Recent research on reflection in service-learning
Reflection continues to be a critical component of service-learning practice, but recent research has shown that reflection activities often ask students simply to reflect on their experiences by summarizing what happened and their feelings about their experiences (Billig, 2006). While this type of reflection is important, reflection can produce even more powerful results if it prompts students to engage in higher order thinking skills and meta-cognition, that is, helping students think about thinking and their own reasoning processes.
A study by Billig, Root, and Jesse (2005) found that service-learning approaches that featured cognitively challenging activities and reflection were associated with students being more likely to value school, feel more efficacious, engage in school and enjoy subject matters, and acquire more civic knowledge and more positive civic dispositions.
Billig and Root (in press) also discovered that teachers with the strongest student outcomes wove cognitive challenges into the reflection activities by asking students to investigate potential causes and solutions of the issues they addressed, weigh alternatives solutions to the issues, resolve conflicts among themselves, consider how to persuade others, and manage complex tasks.
A study of the Generator Schools (Blyth, Saito, & Berkas, 1997) revealed that the amount of reflection was related to outcomes in complex ways.
Youth who did not reflect on their service experience were more likely over time to express less socially responsible attitudes toward the environment, toward civic involvement, and toward serving others and they were also less likely to report the intent to help others or the environment in the future. There was additional evidence that those who reflected the most were less likely to disengage from school and that those that did not report reflecting on their experiences became more disengaged from school. These findings strongly suggest that the amount and the nature of reflection activities are related to desired outcomes. (p. 51)
Waterman (1993) compared students in Philadelphia who participated in service-learning with those who did not. He found that students who engaged in a process that featured more reflection had stronger self-confidence and social responsibility outcomes than those who did not.
Yates (1995) studied 119 students in a parochial high school who worked in a soup kitchen. Surveys, observations, and essays showed that engagement in the service experience was a prerequisite for "transcendent reflection"; that is, reflection that helped students place their experiences within a larger social-historical context. "Once students had included reflective evaluations, feeling good about helping and learning life details about specific individuals predicted making higher level evaluations" (p. 72). Students who had higher-level reflections in their final essays were more likely to report that they intended to volunteer throughout their lives.
Marzano, Pickering, and Pollock (2001) found that the strongest effect sizes for school improvement occurred when teachers integrated strategies, such as teaching similarities and differences, perspective taking, and nonlinguistic representation as a regular part of classroom instruction. Many of these strategies represent a type of reflection activity that could easily be incorporated into service-learning.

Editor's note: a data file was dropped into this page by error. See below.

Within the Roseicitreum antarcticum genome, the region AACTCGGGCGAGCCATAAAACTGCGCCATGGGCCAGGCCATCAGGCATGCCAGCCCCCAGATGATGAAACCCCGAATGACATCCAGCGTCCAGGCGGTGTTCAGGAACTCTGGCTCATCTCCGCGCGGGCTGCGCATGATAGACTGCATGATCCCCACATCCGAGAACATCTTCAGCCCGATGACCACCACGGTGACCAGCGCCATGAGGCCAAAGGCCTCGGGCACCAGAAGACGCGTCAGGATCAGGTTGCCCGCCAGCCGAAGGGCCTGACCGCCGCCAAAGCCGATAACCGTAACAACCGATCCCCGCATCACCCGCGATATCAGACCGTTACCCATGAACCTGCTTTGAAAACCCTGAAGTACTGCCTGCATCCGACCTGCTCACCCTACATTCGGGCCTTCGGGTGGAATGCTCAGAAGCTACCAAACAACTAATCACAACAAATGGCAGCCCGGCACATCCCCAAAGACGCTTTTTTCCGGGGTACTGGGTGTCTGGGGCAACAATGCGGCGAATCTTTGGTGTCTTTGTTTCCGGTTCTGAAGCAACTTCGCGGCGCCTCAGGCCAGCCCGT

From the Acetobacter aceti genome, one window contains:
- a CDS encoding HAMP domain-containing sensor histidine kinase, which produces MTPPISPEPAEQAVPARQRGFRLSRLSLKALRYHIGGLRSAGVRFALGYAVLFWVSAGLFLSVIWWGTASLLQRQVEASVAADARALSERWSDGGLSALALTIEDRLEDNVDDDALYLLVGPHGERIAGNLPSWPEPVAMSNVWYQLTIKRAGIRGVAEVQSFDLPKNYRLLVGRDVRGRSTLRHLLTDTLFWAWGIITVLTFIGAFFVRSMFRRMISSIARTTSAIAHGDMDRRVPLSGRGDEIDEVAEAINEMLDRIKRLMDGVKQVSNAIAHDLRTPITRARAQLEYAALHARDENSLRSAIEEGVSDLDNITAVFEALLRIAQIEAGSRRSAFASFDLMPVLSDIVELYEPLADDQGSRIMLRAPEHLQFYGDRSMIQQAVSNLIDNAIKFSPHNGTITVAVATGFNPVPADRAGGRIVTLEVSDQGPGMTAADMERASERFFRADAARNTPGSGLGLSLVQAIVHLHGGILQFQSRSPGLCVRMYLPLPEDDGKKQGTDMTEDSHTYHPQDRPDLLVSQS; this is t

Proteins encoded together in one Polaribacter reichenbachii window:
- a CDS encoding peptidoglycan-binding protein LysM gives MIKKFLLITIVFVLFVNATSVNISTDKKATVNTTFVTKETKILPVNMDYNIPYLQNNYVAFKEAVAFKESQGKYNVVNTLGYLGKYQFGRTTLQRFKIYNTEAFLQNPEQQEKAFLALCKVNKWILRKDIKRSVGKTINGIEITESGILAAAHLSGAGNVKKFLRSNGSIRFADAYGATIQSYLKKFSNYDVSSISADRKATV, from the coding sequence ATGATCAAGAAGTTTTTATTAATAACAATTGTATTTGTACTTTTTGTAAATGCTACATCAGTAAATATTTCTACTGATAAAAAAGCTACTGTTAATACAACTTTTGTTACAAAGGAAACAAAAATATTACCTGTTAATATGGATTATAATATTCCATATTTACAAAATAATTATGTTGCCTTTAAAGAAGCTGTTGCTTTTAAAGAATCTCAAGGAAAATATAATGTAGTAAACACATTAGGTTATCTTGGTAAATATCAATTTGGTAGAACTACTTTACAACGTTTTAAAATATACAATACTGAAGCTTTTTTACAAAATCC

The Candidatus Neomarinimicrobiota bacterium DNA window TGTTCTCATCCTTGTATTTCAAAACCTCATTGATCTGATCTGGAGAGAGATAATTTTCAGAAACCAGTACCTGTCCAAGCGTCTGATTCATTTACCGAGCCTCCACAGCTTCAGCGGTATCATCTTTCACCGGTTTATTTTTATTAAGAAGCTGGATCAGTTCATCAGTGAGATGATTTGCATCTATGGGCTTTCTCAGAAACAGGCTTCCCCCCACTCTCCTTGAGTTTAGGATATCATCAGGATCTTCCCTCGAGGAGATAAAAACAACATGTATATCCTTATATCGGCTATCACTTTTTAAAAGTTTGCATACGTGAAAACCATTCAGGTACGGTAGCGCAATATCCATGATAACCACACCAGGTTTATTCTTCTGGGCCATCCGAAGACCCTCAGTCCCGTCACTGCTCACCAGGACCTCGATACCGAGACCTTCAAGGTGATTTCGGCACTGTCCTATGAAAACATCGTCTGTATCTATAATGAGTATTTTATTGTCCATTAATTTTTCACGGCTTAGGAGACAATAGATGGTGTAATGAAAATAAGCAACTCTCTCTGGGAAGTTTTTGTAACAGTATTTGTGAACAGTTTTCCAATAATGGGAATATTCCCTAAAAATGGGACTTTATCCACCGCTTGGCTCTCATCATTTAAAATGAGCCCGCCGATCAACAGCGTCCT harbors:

In a PowerPoint presentation summarizing the results of one 1998 national survey, Ravitz and Becker (n.d.) discussed teaching for understanding as having a focus on challenging objectives and tasks, all of which can easily be related to reflection activities in service-learning. Challenging tasks ask students to articulate their reasoning, revise their work, and engage in peer discourse, group decision making, and metacognition. The authors wrote that these types of tasks are made feasible by allowing students access to resources, such as information and thinking tools, by teachers modeling the learning process, by giving students freedom and responsibility, and by assigning meaningful tasks that are consistent with learning goals. In addition, the authors wrote that too make tasks meaningful, the tasks should be "contextually rich" projects that have real-world applications, authenticity, depth, and embedded skill learning. Finally, authors demonstrated that students' thinking and feelings should be taken into account by considering students' prior beliefs and interests and by giving students choices. Classrooms should be reorganized to give students opportunities to be in cooperative work groups, to take leadership roles, and to take initiative. All of the factors discussed by Ravitz and Becker are features of high quality service-learning approaches.
As a result of the more recent research, cognitive challenge has been added to the new draft standards and indicators for service-learning practice, to be released in March 2008.
Many new ideas for addressing higher order thinking skills within the reflection activities can be found in Connecting Thinking and Action on the National Service-Learning Clearinghouse website.
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Toole, J., & Toole, P. (1995). Reflection as a tool for turning service experiences into learning experiences. In C. Kinsley & K. McPherson (Eds.), Enriching the curriculum through service-learning (pp. 99-114). Alexandria, VA: Association for Curriculum Supervision & Development.